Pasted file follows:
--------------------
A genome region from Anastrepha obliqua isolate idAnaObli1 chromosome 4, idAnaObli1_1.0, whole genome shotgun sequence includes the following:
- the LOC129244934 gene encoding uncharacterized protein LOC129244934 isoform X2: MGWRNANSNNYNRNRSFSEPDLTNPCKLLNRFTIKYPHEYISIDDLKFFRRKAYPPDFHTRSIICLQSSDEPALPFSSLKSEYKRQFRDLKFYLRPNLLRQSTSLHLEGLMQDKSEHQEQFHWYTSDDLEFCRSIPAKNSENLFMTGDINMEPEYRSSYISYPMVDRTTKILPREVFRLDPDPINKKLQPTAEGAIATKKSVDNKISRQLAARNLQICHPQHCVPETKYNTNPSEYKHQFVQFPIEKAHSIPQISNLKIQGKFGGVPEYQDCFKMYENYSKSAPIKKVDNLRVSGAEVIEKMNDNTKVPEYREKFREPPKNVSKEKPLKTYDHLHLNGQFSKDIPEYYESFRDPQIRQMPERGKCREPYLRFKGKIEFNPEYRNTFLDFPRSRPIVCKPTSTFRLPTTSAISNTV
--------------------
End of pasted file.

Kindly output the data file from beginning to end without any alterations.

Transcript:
A genome region from Anastrepha obliqua isolate idAnaObli1 chromosome 4, idAnaObli1_1.0, whole genome shotgun sequence includes the following:
- the LOC129244934 gene encoding uncharacterized protein LOC129244934 isoform X2: MGWRNANSNNYNRNRSFSEPDLTNPCKLLNRFTIKYPHEYISIDDLKFFRRKAYPPDFHTRSIICLQSSDEPALPFSSLKSEYKRQFRDLKFYLRPNLLRQSTSLHLEGLMQDKSEHQEQFHWYTSDDLEFCRSIPAKNSENLFMTGDINMEPEYRSSYISYPMVDRTTKILPREVFRLDPDPINKKLQPTAEGAIATKKSVDNKISRQLAARNLQICHPQHCVPETKYNTNPSEYKHQFVQFPIEKAHSIPQISNLKIQGKFGGVPEYQDCFKMYENYSKSAPIKKVDNLRVSGAEVIEKMNDNTKVPEYREKFREPPKNVSKEKPLKTYDHLHLNGQFSKDIPEYYESFRDPQIRQMPERGKCREPYLRFKGKIEFNPEYRNTFLDFPRSRPIVCKPTSTFRLPTTSAISNTV